Wednesday 29 November 2023

How I Make My Compost And Grain Scoops

 Sometimes people are surprised that I don't make everything individually. But to make any money (and honestly I'm not making much) everything has to be made in batches. I tend to normally stick to batches of 8, 10 or 12 for things like my trays or baskets, but smaller items, like my scoops get made in in bigger quantities. 

Last week I made 34 more wooden scoops, and then needed to make some more of my folded galvanised still ones. 

This meant a trip over to my Dad's farm and the use of the metal working equipment there. 

Sunday 26 November 2023

Saving Seeds I Won't Grow

 I know, random title to a blog post. But that's exactly what I've done here. 

These seeds are from a squash I harvested this year. It was a self set hybrid, of which I'm not sure of the parents.

Saturday 25 November 2023

Making a Garden Tote From An Old One.

 My mum has the most amazing garden shed (it should be, we built it for her!), and it's filled with the most amazing items she's collected over the years. 

One thing that always catches my eye is this little tote.

I decided that it would be a fun project to make a reproduction one. 

Wednesday 22 November 2023

First Craft Fair - Was it Worth It?

This weekend just gone I did a craft fair. It wasn't far away, just a mile or so up the road at a local private school. 

Growing up I always swore I'd never do a craft fair, having attended so many with my mum selling dried flowers in my childhood. They were a great experience but I could always see it was an unpredictable way to earn a living. 


Monday 20 November 2023

Hand Carving A Sign For An Apiary

I made my friend a sign for her 40th the other day. She's just got into bee keeping and it going to get a couple of hives. 

I wasn't really sure what to get her so I decided I'd make her a sign for her future apiary.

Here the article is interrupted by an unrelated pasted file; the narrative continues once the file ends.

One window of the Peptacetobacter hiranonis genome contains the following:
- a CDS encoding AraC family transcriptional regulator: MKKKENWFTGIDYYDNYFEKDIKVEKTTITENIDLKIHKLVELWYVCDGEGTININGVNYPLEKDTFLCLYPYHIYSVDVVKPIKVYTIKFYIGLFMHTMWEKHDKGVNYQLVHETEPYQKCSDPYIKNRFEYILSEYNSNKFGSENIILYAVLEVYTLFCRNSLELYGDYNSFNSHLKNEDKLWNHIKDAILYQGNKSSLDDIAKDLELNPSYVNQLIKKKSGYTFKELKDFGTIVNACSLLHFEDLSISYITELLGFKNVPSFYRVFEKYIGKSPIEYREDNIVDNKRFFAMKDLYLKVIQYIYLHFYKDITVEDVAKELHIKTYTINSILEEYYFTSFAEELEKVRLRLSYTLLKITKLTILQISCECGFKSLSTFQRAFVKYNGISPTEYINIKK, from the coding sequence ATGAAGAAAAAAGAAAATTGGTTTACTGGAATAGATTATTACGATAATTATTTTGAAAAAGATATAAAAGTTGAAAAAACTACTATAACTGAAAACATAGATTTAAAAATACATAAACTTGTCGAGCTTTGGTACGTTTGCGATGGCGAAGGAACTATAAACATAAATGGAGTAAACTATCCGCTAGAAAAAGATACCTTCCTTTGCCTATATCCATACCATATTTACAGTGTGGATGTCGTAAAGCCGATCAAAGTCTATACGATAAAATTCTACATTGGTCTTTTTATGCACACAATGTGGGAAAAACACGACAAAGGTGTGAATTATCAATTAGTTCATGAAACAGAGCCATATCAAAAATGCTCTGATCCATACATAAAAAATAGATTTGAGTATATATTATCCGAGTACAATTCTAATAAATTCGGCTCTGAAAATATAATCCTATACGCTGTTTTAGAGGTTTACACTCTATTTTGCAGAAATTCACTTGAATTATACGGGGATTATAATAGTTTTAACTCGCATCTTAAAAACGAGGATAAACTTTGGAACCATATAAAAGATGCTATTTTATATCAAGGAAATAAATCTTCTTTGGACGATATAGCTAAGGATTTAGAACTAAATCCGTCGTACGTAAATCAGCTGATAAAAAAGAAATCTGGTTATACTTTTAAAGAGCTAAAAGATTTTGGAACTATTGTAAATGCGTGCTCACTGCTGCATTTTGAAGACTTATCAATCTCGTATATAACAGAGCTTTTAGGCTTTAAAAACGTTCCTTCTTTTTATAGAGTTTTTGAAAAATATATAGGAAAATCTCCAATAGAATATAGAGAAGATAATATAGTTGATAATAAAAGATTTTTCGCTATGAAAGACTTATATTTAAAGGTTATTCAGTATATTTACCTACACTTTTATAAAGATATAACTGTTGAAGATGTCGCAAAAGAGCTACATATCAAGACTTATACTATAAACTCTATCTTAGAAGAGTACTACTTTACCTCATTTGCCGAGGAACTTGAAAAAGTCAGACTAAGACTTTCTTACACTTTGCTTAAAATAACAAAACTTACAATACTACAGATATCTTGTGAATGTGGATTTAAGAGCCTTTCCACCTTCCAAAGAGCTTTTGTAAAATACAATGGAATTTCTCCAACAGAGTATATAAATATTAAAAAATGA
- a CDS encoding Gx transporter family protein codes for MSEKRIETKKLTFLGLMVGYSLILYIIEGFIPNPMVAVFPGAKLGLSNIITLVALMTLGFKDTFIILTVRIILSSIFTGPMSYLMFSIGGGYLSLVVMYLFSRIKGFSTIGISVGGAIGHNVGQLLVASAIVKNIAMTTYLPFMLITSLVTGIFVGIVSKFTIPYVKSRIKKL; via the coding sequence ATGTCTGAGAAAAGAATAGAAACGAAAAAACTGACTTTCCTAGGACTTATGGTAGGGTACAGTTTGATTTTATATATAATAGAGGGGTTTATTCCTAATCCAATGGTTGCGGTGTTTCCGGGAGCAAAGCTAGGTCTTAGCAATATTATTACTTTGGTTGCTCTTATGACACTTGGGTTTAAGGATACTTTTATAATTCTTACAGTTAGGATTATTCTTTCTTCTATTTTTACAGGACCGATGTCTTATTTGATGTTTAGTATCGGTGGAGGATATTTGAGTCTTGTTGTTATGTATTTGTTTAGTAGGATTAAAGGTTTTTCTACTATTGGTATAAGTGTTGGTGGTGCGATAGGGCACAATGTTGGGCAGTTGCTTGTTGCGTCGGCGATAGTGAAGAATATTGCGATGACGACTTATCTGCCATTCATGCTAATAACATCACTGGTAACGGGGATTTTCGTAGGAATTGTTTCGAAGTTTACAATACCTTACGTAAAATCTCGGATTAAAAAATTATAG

I enjoy letter carving, it's quite simple and looks great when it's done. 

I thought I'd make a video but do this one a little differently, just me carving with no talking. It's at 3x speed (so in total it took me an hour), with just the noise of my tools working (and the heater in the background). A different pace for my videos, but hopefully some will enjoy it, it's a bit like ASMR if you like that sort of thing. 

 My friend was pleased with the sign (and I had spelt it correctly thankfully). If you watch the video I'd love it if you left a comment on there (stupidly I set it to release at 4.30 this morning (Sunday) instead of afternoon and now I think I'm being penalized for the mistake). 

Anyone want a sign carving?

Saturday 18 November 2023

Making A Temporary Path - No More Muddy Feet!

I don't have much of a commute to work each day, normally it's just a stroll form the house to the workshop. But that stroll is quite muddy this time of year. 

It's a silly thing but it gets me down a little bit, I tread mud into the workshop and into the house. But the other day I got given a god number of slabs, and I had some sharp sand and stone that was past it's best for proper building projects - Time for a temporary path! 

 Of course if you're going to do a job like this then it's always handy to have a bit of machinery to help - the digger and dumper sure do make the job faster.

It's a quick job but I'm already enjoying my walk to work a lot more! 

Watch the video above and let me know what you think. Hopefully it's a really fun one. 

Anyone else done a temporary job lately that makes them smile every time they use it? 

Thursday 16 November 2023

Garden Club Talks Mixed With A Spot Of Pole Dancing...

Mad start first few days to the start of the week, two garden club talks. One on the Monday then one on Tuesday, I got home after 11 both nights! I'm writing this on Wednesday evening and I'm really tired!

Both were great fun though. 

The first was at a village just outside Bromsgrove, and as I pulled up the village hall I could see all the lights on, even though I was really early. I parked up the truck, got some of my gear and walked up to the hall. I then stood looking through the doorway in shock...

Tuesday 14 November 2023

Carving Letters - Instructional Video

Back in the summer I got asked by a spoon carver via Instagram to carve them a sign for when they do craft fairs. 

I agreed to do it, but as usual struggled to find the time, but the week before last was wet and horrible so I decided to treat myself to a nice little carving job in my warm workshop. 

Photo credit - Mark Robson

I decided I should film it as well. 

Sunday 12 November 2023

Compost & Grain Scoops Made By ME!

 I was reading the other day that YouTube is the second most used search engine. So I decided that as well as my usual videos looking at making things and doing stuff on the homestead, I should also have some videos showing my different ranges of products.